The evil violence that was unleashed on our LGBTQ sisters and brothers in Orlando drove me into the Black Sun of silence. I had to go see my sister. She would know how to bring healing in our broken world.
Dinah, at 61, is the oldest known living person in the Arizona who has Prader-Willi Syndrome. She is mentally and physically handicapped—she also suffered brain damage that resulted from a high fever when she was two weeks old. The temperature affected her ability to speak—over the years her vocabulary has increased to about 50 words.
When we sit at dinner, she is mostly silent. When I ask her questions I have to watch for answers that are found in a raised eyebrow, the tilt of her head, a smile or a frown, a gesture, and if I’m lucky, a word or two, some of which are impossible to understand.
Last night the conversation turned to her friend, Brent. Jo, Dinah’s beloved care-giver, filled in the gaps of my sister’s story about this man who lives in another house for handicapped men. Brent has multiple-scoliosis—he’s paraplegic and can’t speak. When they go to his house, Dinah sits with Brent, holds his hand, strokes his arm and says, “I luv ou.” She knows what Brent needs—human touch, a kind face, and the words of love that heal.
Dinah doesn’t see the color of your skin. She doesn’t care about your ethnicity. It doesn’t matter to her if your religious or not. She’s not concerned with how you identify your sexuality. I’ve watched Dinah interact with the diversity of humanity and she treats everyone the same way—a smile, a big hug, and pure love.
I’ve wondered a thousand times what it would be like to get inside Dinah’s head, to walk around in the world in her skin, to be Dinah. I’ve witnessed her frustration at not being able to tell her story. I imagine that’s why she connects so well with people who have been marginalized—people of color, people of various religions, people who are lesbians, people who are gay, people who are bi-sexual, people who are transgendered, people who are queer. They know what it’s like to not be able to freely, openly, safely tell their story. Dinah knows that feeling because she lives in the borderlands of unique difference. Last night I once again was reminded that all for but a twist and turn of a tiny piece of Chromosome-15, Dinah and I would trade places. But, then again, I could say that about everybody I meet—we’re all just a breath of fate away from being in some other circumstance, living in some else’s skin. Dinah was asking me if I could live my life like she lives hers.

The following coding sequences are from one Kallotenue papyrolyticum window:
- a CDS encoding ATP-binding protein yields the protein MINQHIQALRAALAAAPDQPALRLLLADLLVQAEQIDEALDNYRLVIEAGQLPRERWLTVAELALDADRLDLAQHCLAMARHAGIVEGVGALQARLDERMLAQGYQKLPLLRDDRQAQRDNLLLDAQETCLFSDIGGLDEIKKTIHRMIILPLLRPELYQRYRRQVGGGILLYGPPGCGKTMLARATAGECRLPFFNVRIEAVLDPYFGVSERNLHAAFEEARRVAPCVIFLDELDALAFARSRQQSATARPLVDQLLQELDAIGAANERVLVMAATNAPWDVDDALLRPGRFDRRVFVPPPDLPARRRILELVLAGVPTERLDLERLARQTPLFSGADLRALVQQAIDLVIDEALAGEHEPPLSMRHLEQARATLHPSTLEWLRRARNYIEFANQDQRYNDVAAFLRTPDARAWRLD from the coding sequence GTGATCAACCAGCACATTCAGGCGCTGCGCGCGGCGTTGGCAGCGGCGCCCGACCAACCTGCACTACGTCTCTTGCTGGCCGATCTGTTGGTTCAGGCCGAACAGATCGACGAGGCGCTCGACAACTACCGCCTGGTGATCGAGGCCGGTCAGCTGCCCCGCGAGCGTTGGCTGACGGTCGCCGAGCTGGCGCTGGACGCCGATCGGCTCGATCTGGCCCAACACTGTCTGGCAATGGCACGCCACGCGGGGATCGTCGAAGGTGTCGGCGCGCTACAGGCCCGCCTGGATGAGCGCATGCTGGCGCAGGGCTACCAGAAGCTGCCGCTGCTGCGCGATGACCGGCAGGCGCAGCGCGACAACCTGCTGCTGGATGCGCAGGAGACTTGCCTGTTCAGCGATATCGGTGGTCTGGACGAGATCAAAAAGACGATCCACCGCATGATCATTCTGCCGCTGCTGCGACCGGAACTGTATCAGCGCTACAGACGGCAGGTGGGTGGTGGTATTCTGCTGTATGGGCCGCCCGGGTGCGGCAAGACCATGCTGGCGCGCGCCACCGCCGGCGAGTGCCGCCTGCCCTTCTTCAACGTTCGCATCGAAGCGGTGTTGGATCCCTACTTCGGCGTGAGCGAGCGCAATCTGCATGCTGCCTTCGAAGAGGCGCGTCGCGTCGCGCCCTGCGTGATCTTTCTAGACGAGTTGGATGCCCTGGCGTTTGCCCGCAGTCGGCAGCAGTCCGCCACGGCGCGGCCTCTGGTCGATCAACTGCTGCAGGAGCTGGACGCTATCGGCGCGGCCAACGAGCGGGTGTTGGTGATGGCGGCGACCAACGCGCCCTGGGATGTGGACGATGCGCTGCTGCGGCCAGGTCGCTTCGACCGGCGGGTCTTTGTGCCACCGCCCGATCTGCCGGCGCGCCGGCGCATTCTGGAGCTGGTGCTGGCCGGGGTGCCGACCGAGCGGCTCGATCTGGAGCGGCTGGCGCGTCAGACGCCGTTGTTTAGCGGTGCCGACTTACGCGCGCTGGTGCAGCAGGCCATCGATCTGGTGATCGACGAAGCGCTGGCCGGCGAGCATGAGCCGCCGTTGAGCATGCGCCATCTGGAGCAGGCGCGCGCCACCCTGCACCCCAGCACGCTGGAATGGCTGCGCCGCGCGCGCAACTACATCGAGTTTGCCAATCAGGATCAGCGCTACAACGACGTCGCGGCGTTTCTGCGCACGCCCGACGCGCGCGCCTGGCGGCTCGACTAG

Last night Dinah taught me that if I really want to love someone, I have to touched them, imagine myself being them, walk around in this world as if I am them. I have to let go of the idea that I am different than anyone else in the world, for by the very twist of sliver of DNA, I could be that person. Maybe that’s what “love your neighbor as your self,” and “respect the dignity of every human being,” really means.
Dinah has changed Brent’s life with her love. Dinah has changed my life with her love. Indeed, Dinah’s kind of love could change our world. You want to hold hands?